# Fractions

## Objective

Compare and order fractions using various methods.

## Common Core Standards

### Core Standards

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• 3.NF.A.3 — Explain equivalence of fractions in special cases, and compare fractions by reasoning about their size.

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• 2.MD.A.2

## Criteria for Success

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1. Compare fractions in all cases by reasoning about their size and/or distance from 0 on the number line (MP.2, MP.5).
2. Order a set of fractions using various strategies by comparing two fractions in the set at a time.
3. Record the results of comparisons with the symbols >, =, or <.
4. Justify comparisons of fractions using an area model or number line or by reasoning about the size of the fractional pieces or the number of fractional pieces (MP.3, MP.5).

## Tips for Teachers

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Choose either fraction cards with pictures or fraction cards without pictures for this lesson (see Note in Anchor Task 1).

#### Fishtank Plus

• Problem Set
• Student Handout Editor
• Vocabulary Package

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### Problem 1

Play the following game with a partner using a set of cards (either with pictures or without, see lesson materials). The goal is to compare the two fractions appearing on each card, determining if they are equivalent and, if not, which is larger. Instructions for the activity are as follows:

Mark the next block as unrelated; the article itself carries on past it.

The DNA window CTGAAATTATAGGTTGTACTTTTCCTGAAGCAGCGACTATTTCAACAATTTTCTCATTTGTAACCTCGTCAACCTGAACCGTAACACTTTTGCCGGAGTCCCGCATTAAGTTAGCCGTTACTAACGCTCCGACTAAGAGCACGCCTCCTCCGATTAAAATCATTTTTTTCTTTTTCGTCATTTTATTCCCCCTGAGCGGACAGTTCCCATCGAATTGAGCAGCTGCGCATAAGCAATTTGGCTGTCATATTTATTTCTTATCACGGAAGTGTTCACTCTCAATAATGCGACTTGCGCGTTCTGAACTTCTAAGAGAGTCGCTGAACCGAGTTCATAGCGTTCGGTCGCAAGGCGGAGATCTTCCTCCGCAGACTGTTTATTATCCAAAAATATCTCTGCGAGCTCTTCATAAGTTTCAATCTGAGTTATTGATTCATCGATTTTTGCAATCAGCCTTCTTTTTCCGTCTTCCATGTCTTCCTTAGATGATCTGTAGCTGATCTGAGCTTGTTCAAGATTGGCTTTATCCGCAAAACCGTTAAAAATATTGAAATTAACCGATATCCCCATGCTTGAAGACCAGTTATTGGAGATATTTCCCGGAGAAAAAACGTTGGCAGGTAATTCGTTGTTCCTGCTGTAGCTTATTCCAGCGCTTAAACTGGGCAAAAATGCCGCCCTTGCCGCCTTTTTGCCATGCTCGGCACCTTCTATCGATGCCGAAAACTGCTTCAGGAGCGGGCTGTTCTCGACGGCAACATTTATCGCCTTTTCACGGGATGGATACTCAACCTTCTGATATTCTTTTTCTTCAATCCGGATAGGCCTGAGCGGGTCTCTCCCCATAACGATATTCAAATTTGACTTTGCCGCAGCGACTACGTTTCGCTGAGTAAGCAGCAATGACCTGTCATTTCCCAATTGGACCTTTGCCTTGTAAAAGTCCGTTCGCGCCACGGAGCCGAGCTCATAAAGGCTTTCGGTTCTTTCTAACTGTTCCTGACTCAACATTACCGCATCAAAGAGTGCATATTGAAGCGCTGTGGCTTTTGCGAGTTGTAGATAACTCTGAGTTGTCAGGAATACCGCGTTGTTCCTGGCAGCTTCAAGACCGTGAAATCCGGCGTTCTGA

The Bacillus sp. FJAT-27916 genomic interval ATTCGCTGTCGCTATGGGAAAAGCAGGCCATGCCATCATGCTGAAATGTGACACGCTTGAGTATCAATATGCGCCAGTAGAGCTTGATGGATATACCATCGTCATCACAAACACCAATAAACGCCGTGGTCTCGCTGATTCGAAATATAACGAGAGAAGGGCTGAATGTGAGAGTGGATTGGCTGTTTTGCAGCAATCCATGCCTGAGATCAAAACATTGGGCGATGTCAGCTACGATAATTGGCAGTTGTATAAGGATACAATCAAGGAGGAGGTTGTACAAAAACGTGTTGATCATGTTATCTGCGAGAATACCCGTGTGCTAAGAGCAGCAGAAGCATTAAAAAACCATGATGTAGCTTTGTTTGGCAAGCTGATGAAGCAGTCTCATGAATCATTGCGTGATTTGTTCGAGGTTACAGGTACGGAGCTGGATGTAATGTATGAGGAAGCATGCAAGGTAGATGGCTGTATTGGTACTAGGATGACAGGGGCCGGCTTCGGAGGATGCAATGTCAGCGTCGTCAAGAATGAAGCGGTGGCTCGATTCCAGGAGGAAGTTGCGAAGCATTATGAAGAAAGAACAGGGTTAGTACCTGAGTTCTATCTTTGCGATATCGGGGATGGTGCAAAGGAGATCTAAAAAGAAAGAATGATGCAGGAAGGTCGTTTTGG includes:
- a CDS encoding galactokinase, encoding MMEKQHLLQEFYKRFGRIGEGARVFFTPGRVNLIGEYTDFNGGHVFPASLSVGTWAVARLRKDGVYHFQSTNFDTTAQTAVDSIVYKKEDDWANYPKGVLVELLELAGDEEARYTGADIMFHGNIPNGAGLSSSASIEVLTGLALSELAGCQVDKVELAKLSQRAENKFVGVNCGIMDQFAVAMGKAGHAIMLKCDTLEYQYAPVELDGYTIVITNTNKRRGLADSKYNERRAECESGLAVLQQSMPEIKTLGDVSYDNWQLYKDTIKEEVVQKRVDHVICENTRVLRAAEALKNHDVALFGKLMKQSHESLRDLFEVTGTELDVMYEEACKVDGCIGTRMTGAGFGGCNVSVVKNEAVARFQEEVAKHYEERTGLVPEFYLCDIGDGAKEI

1. Go through the following steps with the fraction cards:
1. Select a card.
2. Individually decide whether the fractions are equal and, if not, which is greater. Then show each other your choices.
3. If you both agree, take turns explaining your reasoning. If you disagree, discuss until you reach a consensus.
4. Repeat 1 through 3 with a new card.
2. After 10 rounds, record observations about what methods you used to compare the fractions.

#### References

Illustrative Mathematics Comparing Fractions Game

Comparing Fractions Game, accessed on March 19, 2019, 11:35 a.m., is licensed by Illustrative Mathematics under either the CC BY 4.0 or CC BY-NC-SA 4.0. For further information, contact Illustrative Mathematics.

Modified by The Match Foundation, Inc.

### Problem 2

1. Place the following fractions on the number line.

$\frac{2}{4},\ \frac{4}{4},\ \frac{1}{4},\ \frac{2}{2},\ \frac{1}{2},\ \frac{4}{2},\ \frac{4}{1}$

1.     Compare each of the following pairs of fractions. Record your answer with <, >, or =.

i.  $\frac{1}{4}$ and $\frac{1}{2}$

ii.  $\frac{2}{4}$ and $\frac{4}{4}$

iii.  $\frac{4}{2}$ and $2$

iv.  $\frac{2}{4}$ and $\frac{4}{2}$

1. Order the fractions in Part (a) from least to greatest.

### Problem 3

Which is closer to 1 on the number line, $\frac{4}{5}$ or $\frac{5}{4}$? Explain.

#### References

Illustrative Mathematics Which is Closer to 1?

Which is Closer to 1?, accessed on March 19, 2019, 11:36 a.m., is licensed by Illustrative Mathematics under either the CC BY 4.0 or CC BY-NC-SA 4.0. For further information, contact Illustrative Mathematics.

## Problem Set & Homework

#### Discussion of Problem Set

• How did you compare the fractions in each part of #2?
• Which fractions were the least and greatest in #3? How could you tell just by looking at their location on the number line?
• You were not given the fractions that represented each point on the number line in #5. Did you need to write them to be able to determine who has the shortest time? Why or why not?
• How did you approach #6? What fraction did you come up with?
• What did you choose in #7, Part B? How do you know that is correct?
• Which statement of Landon’s was incorrect? How did you correct it?

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### Problem 1

a.  $\frac{3}{8},\frac{3}{3},\frac{3}{4}$

b.  $\frac{4}{6},\frac{2}{6},\frac{7}{6}$

### Problem 2

Two fractions have different numerators and denominators. Is it possible for the two fractions to be located at the same point on the number line? Why or why not?

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